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Into Film welcomes National Careers Week (4 - 9 March) with a flourish of new resources and videos to support educators in delivering outstanding careers education. Into Film's Penny Hall and Paul Stapley explain more.
Recent government changes have meant that there is renewed interest on teachers and educators ensuring good quality careers information is threaded throughout the school year. Framed by the GATSBY Career Benchmarks there is a wonderful opportunity to enrich students' understanding of the world of work.
At the same time, the UK film industry is currently experiencing a skills shortage in key industry roles that have been identified in the BFI's Future Films Skills Action Plan. Indeed, the BFI has estimated that there will be 30,000 opportunities in the film sector in the next five years.
Although career opportunities in the screen industry can seem hard to come by, or a domain for people with connections, things are changing.
Careers in digital and new technology such as VFX and pre-visualisation, are offering many opportunities. Students from a diverse range of subjects such as Computing and STEAM subjects (Science, Technology, Engineering, Arts, Mathematics) are actively welcomed to these roles. Perhaps more importantly, the industry has recognised that to keep up the momentum it has gained, it needs an influx of young people, with the right skill set, to fulfil these roles. Writing for the BFI's Future Film Skills Action Plan, Barbara Broccoli OBE & Amanda Nevill CBE explain:
It is important that we keep the industry vibrant by encouraging a young and diverse workforce that is representative of the society in which we live. We need to provide their training to remain at the cutting edge of the technological developments that are redefining our sector.Barbara Broccoli (Film Producer) Amanda Nevill (Chief Executive Officer, BFI)
As well as this shift in recognition in the creative and screen skills industries, there has also been a shift in the focus of careers education. In order to support the experience of students in secondary schools on work experience placements, there is a new emphasis on careers education for younger pupils, at upper primary and lower secondary level.
This follows the international study and recent findings of the Drawing the Future project, which explored how although younger pupils are open to sophisticated ideas about who they want to be when they grow up, they often fall back to job roles based on gender stereotypes. Boys often want to be sportsmen and girls want to be teachers.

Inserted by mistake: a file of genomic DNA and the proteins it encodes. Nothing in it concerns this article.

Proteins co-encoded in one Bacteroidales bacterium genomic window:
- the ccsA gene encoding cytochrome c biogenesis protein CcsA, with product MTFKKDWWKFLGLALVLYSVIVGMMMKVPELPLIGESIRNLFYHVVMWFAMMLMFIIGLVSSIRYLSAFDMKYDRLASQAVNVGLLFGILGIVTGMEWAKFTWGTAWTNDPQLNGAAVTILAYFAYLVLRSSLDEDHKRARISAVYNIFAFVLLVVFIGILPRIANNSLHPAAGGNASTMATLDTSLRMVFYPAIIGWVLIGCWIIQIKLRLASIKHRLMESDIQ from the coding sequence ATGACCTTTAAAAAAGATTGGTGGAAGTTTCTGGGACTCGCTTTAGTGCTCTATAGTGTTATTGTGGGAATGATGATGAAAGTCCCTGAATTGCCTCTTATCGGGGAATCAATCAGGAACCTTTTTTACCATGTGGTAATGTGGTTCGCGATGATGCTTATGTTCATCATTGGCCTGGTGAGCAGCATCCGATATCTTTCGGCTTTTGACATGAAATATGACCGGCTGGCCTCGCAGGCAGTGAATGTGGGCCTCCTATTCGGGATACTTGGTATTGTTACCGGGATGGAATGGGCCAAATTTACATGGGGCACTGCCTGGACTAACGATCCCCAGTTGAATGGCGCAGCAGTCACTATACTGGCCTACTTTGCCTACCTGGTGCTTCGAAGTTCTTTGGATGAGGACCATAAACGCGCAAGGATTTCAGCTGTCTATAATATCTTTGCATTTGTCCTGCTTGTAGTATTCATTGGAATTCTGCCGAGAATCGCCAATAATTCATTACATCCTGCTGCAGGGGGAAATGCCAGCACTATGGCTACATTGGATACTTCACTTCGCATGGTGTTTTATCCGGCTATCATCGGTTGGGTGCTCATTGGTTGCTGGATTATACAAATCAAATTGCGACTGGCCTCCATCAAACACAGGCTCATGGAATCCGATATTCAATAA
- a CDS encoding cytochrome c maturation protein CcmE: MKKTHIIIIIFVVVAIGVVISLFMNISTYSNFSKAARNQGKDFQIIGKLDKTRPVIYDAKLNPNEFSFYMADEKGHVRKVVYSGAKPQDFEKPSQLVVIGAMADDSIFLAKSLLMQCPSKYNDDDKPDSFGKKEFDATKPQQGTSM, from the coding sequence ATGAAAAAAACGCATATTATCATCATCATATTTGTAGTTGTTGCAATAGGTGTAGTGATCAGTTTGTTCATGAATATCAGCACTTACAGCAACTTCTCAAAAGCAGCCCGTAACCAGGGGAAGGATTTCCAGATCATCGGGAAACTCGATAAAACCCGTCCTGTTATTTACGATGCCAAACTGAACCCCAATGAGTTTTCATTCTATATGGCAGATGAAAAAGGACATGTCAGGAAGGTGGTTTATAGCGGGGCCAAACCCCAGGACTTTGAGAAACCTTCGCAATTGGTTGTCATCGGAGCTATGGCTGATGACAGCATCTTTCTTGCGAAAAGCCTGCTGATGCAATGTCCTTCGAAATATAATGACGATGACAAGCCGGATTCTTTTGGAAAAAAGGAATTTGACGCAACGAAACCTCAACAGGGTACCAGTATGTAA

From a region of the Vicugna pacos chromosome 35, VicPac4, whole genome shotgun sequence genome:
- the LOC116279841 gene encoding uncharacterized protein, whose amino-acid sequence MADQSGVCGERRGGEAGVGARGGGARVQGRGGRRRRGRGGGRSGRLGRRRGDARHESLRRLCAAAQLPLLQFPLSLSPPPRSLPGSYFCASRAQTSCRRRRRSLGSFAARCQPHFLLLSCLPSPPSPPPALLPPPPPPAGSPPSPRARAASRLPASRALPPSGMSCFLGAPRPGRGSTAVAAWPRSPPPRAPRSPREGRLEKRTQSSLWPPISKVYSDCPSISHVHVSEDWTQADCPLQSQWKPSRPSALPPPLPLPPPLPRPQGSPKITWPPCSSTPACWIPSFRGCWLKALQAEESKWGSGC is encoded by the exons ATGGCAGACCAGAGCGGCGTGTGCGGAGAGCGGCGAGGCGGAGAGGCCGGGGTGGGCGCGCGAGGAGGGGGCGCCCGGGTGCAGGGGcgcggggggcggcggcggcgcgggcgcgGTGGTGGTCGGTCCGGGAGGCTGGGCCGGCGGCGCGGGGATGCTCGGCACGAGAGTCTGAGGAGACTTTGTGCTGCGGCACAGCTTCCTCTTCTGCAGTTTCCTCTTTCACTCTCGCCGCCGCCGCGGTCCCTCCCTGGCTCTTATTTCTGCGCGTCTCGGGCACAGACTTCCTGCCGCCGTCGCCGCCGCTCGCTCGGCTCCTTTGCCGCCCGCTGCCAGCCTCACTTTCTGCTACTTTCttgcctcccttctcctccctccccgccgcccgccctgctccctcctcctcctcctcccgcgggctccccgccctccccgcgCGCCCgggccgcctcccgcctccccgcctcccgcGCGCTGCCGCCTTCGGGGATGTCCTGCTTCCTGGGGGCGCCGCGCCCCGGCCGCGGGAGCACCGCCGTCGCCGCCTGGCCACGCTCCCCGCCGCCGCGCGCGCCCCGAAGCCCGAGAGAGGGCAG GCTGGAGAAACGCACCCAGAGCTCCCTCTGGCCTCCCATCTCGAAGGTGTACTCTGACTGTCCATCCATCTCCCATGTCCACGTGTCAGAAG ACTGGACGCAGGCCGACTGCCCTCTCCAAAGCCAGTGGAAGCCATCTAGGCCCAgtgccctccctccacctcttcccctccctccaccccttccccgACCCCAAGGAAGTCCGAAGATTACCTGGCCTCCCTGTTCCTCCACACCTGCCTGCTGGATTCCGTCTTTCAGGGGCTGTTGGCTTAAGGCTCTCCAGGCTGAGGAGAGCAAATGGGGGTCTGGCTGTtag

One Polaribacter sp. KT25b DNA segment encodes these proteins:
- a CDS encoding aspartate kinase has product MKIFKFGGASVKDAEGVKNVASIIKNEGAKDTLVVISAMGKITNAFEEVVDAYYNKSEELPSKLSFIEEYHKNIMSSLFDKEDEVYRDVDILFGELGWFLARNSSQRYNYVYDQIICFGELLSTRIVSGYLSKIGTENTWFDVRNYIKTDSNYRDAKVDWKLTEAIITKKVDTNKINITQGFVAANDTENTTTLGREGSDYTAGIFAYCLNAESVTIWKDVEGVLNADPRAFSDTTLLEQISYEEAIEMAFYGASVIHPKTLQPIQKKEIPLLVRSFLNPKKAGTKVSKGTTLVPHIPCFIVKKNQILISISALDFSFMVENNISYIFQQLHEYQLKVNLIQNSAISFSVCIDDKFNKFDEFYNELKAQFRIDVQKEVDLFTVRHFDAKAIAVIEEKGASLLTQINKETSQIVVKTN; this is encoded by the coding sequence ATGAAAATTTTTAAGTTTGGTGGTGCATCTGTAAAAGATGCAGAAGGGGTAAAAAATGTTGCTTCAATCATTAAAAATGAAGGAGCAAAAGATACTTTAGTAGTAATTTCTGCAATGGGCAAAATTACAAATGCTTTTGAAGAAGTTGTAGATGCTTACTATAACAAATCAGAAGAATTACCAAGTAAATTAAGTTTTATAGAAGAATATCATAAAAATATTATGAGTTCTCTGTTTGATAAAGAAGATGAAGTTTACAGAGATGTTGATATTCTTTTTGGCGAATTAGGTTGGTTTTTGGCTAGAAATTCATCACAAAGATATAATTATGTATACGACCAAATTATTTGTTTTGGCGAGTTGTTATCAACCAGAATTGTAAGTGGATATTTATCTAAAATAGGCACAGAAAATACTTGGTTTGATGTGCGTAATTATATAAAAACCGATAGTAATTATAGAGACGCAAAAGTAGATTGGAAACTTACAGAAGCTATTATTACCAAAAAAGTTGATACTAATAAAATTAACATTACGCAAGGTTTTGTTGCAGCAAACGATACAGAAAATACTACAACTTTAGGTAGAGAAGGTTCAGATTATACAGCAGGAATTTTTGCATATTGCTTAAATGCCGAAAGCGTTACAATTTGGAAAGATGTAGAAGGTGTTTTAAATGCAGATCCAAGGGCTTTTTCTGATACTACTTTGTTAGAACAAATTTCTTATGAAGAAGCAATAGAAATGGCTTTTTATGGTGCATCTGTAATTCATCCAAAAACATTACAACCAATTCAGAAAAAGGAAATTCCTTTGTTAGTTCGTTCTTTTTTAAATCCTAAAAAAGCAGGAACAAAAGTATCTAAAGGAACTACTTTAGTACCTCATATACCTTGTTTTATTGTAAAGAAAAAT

It is with this context in mind that we have approached the creation of our latest Into Film careers resources, videos and CPD training (Continued Professional Development).
Supporting teachers in secondary schools who have a legal obligation to provide careers guidance, as well as teachers of primary school children who have become the focus of early intervention and introduction to career pathways, Into Film has developed a range of resources that are subject-specific and adaptable for delivery in different contexts: in subject-specific lessons, in careers lessons or even for form/tutor time.
Aimed for use with students aged 7-14, we have created careers resources linked to Maths, PSHE, English/Literacy, and Art and Design. Each resource has a fully developed learning sequence with pupil-friendly printable worksheets. They are also accompanied by a bespoke video that features a professional from the film industry.
This is an approach to careers education that places the curriculum at its heart, with the skills of young people connecting out to skills that industry professionals use in their work. More importantly, each session is engaging and enormous fun, and includes a short film extract as a creative stimulus for pupils.
Having been well-received by teachers across the UK, we have already begun work on forthcoming workshops with industry professionals, linking to PE, Science and Geography.
The Stunts workshop has encouraged the children to think about how they can use their PE skills in the world of work beyond wishing to be a professional footballer! The professional working with the children was very inspiring and charismatic, someone for the children to look up to.Abi Beacon, Head Teacher, St Monica’s Primary School, Cardiff.
As well as developing the skills our young people need for the future, these resources and videos help children understand the breadth of careers available to them. With hundreds of roles available, the film and creative screen industries provide a fantastic microcosm for the broader world of work.
It's also not too late to book onto our Careers in Film CPD training.
Maths Made Real: Problem Solve an Assistant Director’s Scheduling Crisis
Through art and design activities, this resource cultivates pupils' creative vision and brings out their inner detective.
Enables teachers to further develop the skill set of their young people and to link their skills to interesting film industry job rolesView page
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